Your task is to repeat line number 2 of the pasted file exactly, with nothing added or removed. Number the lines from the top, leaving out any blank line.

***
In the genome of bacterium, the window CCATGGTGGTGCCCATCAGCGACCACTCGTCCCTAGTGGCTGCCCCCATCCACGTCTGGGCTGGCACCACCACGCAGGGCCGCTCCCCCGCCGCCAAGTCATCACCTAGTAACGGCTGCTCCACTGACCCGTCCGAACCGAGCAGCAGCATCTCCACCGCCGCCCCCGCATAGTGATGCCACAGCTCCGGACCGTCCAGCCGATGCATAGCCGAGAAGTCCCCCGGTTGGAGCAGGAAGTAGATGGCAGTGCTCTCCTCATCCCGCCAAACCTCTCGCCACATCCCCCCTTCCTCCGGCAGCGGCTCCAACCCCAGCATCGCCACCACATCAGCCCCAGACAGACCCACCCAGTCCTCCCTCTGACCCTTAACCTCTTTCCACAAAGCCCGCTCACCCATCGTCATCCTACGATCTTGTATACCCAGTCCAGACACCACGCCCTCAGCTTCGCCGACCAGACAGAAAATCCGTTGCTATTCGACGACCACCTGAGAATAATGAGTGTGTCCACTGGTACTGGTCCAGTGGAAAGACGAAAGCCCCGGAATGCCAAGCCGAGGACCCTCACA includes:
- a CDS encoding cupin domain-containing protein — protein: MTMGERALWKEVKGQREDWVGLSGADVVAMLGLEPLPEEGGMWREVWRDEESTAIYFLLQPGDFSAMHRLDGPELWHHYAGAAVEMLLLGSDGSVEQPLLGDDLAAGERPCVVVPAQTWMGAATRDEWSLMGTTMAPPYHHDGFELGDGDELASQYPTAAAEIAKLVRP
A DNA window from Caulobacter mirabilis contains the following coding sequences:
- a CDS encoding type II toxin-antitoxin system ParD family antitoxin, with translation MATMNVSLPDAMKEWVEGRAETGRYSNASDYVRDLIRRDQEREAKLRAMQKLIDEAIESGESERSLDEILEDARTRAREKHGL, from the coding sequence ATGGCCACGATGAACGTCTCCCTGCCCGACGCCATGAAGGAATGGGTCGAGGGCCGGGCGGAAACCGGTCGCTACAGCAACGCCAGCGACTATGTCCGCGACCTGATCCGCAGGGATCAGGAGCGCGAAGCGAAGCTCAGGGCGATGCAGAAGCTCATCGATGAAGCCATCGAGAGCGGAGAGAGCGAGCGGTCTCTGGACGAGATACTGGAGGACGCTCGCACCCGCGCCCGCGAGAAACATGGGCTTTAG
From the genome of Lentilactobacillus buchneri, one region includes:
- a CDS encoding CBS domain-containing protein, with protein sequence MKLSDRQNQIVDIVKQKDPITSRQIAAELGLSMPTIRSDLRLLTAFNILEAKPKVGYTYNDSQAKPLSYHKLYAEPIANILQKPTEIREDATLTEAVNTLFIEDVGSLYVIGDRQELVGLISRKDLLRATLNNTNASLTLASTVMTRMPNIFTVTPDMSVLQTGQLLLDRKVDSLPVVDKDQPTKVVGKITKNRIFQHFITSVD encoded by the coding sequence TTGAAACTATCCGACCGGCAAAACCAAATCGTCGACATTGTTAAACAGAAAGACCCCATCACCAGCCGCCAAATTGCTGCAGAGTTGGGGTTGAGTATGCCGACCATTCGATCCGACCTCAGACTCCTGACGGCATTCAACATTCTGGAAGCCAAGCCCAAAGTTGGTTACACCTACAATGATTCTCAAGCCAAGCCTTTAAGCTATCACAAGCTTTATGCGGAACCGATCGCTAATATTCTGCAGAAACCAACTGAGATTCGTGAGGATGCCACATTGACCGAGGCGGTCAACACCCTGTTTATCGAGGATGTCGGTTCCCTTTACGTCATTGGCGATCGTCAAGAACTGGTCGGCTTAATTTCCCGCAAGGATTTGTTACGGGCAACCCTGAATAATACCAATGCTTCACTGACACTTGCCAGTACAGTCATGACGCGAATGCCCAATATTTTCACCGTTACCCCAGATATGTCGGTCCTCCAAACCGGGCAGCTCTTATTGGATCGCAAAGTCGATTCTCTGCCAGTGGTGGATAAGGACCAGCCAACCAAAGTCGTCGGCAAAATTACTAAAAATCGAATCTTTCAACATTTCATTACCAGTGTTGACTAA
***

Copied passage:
- a CDS encoding cupin domain-containing protein — protein: MTMGERALWKEVKGQREDWVGLSGADVVAMLGLEPLPEEGGMWREVWRDEESTAIYFLLQPGDFSAMHRLDGPELWHHYAGAAVEMLLLGSDGSVEQPLLGDDLAAGERPCVVVPAQTWMGAATRDEWSLMGTTMAPPYHHDGFELGDGDELASQYPTAAAEIAKLVRP